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PLoS One. 2014 Jan 22;9(1):e86188. doi: 10.1371/journal.pone.0086188. eCollection 2014.

Investigation of complement component C4 copy number variation in human longevity.

Author information

1
Institute of Clinical Molecular Biology, Christian-Albrechts-University of Kiel, Kiel, Germany.
2
Institute of Medical Informatics and Statistics, Christian-Albrechts-University of Kiel, Kiel, Germany.
3
Norwegian PSC Research Center, Division of Cancer, Surgery and Transplantation, Oslo University Hospital, Rikshospitalet, Oslo, Norway ; Research Institute for Internal Medicine, Oslo University Hospital, Rikshospitalet, Oslo, Norway ; Section of Gastroenterology, Department of Transplantation Medicine, Division of Cancer, Surgery and Transplantation, Oslo University Hospital, Rikshospitalet, Oslo, Norway ; Division of Gastroenterology, Institute of Medicine, University of Bergen, Bergen, Norway.
4
Institute of Clinical Molecular Biology, Christian-Albrechts-University of Kiel, Kiel, Germany ; Department of General Medicine, University Hospital Schleswig-Holstein, Kiel, Germany ; Popgen Biobank, Christian-Albrechts-University, Kiel, Germany.

Abstract

Genetic factors have been estimated to account for about 25% of the variation in an adult's life span. The complement component C4 with the isotypes C4A and C4B is an effector protein of the immune system, and differences in the overall C4 copy number or gene size (long C4L; short C4S) may influence the strength of the immune response and disease susceptibilities. Previously, an association between C4B copy number and life span was reported for Hungarians and Icelanders, where the C4B*Q0 genotype, which is defined by C4B gene deficiency, showed a decrease in frequency with age. Additionally, one of the studies indicated that a low C4B copy number might be a genetic trait that is manifested only in the presence of the environmental risk factor "smoking". These observations prompted us to investigate the role of the C4 alleles in our large German longevity sample (∼ 700 cases; 94-110 years and ∼ 900 younger controls). No significant differences in the number of C4A, C4B and C4S were detected. Besides, the C4B*Q0 carrier state did not decrease with age, irrespective of smoking as an interacting variable. However, for C4L*Q0 a significantly different carrier frequency was observed in the cases compared with controls (cases: 5.08%; controls: 9.12%; p = 0.003). In a replication sample of 714 German cases (91-108 years) and 890 controls this result was not replicated (p = 0.14) although a similar trend of decreased C4L*Q0 carrier frequency in cases was visible (cases: 7.84%; controls: 10.00%).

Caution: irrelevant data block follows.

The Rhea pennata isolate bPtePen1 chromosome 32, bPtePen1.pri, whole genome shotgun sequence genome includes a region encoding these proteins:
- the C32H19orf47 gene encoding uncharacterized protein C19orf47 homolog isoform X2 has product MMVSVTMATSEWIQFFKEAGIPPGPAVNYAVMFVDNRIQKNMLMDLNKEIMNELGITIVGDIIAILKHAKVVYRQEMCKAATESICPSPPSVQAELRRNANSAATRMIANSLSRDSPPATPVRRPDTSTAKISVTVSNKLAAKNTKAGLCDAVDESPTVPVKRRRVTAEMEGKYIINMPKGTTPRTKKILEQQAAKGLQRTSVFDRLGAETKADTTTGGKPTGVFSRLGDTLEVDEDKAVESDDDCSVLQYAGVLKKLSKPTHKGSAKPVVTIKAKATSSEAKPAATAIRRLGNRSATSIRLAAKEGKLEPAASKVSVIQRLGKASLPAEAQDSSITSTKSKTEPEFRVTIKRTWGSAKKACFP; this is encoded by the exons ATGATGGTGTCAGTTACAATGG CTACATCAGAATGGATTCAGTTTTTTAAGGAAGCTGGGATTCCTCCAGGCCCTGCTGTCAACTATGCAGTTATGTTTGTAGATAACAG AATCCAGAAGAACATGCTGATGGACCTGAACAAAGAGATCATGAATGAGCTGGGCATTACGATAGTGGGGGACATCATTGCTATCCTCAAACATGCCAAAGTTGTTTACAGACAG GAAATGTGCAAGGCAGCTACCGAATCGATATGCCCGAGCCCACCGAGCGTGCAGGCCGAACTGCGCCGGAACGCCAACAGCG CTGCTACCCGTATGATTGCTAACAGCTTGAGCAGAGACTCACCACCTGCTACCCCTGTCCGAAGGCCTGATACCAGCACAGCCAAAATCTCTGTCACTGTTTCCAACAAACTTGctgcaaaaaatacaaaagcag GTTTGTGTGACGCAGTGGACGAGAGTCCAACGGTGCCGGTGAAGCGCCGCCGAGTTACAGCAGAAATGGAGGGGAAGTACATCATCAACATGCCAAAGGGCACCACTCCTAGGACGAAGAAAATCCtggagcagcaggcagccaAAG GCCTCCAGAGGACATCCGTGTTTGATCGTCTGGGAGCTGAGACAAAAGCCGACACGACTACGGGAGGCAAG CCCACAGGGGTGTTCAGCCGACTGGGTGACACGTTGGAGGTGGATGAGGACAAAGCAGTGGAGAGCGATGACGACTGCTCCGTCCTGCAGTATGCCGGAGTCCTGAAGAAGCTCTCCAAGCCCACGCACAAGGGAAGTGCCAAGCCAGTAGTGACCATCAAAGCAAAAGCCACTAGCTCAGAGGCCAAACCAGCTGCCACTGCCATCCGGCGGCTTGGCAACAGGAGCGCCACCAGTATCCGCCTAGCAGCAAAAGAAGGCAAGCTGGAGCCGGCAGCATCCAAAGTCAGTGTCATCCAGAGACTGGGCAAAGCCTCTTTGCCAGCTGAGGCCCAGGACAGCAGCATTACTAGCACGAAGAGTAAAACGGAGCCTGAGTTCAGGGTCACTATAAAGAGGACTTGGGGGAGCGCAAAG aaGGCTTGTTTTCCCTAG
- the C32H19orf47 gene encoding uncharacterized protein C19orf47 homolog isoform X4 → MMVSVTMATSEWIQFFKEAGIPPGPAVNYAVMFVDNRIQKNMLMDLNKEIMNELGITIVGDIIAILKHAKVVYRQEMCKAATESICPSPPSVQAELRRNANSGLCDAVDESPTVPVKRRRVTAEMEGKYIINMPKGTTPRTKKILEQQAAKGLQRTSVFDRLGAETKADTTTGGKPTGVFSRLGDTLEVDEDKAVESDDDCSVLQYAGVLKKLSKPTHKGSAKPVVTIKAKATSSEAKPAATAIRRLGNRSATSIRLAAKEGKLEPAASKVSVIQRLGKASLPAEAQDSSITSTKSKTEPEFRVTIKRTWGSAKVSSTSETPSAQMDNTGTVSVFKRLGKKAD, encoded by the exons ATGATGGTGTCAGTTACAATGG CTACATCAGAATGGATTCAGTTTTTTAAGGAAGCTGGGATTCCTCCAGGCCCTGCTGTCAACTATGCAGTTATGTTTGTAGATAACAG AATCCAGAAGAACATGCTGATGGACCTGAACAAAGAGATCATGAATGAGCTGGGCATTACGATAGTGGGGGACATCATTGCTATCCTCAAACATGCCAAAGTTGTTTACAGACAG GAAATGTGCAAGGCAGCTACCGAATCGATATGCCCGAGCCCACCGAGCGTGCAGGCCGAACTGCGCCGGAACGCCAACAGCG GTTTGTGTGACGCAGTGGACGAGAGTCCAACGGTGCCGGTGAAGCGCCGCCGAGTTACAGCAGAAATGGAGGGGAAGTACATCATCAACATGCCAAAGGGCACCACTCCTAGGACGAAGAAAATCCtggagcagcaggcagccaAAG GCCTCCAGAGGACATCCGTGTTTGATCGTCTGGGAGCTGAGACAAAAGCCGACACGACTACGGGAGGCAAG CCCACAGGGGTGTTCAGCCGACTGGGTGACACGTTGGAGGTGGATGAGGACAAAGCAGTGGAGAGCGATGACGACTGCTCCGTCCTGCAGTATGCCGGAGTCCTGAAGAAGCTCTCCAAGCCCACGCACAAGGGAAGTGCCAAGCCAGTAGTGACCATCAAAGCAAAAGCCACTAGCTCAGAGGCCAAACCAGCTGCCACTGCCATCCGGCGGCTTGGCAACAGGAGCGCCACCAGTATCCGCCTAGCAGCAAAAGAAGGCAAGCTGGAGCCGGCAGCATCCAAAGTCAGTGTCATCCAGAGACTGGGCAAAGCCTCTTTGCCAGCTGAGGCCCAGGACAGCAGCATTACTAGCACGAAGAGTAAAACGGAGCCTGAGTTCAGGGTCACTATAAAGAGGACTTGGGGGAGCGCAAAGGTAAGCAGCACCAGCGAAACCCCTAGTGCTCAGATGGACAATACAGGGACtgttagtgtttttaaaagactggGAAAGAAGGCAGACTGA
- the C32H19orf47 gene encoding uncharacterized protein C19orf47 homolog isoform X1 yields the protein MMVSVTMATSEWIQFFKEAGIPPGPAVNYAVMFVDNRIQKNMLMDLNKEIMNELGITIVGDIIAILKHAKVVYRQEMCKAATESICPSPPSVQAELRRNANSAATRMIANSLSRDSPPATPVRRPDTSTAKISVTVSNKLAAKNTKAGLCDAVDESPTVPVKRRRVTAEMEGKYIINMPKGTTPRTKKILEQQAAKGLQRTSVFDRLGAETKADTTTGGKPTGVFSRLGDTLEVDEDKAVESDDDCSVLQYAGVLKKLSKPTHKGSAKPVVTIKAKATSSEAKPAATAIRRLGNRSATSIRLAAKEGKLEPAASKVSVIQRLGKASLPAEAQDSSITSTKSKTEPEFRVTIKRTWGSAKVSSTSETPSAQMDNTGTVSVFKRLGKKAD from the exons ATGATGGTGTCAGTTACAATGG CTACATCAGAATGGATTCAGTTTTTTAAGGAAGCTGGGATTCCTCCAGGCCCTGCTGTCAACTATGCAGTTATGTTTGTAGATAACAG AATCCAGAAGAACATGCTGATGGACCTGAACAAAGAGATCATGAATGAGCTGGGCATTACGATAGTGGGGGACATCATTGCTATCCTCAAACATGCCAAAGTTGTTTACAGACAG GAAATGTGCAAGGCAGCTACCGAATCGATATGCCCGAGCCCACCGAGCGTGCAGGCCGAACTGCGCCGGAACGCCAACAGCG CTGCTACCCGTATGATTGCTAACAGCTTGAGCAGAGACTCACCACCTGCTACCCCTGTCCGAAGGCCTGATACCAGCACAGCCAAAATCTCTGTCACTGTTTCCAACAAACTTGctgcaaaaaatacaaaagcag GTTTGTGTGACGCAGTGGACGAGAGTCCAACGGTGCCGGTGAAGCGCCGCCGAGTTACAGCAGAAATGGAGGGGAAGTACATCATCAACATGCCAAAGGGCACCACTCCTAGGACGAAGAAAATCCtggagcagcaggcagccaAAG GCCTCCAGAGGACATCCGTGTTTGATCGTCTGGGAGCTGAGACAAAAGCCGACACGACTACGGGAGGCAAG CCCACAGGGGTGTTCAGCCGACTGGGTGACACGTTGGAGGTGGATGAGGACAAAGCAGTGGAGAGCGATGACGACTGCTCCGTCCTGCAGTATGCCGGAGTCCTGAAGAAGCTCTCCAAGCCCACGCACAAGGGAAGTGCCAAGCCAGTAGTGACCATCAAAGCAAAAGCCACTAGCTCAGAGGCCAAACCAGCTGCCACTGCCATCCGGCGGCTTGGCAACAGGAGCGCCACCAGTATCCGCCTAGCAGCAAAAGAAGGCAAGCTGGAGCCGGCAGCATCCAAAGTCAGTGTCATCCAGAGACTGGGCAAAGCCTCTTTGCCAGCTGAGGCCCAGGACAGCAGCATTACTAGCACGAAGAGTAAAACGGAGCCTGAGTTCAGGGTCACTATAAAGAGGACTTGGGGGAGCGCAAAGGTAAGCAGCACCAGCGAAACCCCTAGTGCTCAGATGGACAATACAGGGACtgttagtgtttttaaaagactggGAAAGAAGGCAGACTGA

PMID:
24465950
PMCID:
PMC3899116
DOI:
10.1371/journal.pone.0086188
[Indexed for MEDLINE]
Free PMC Article

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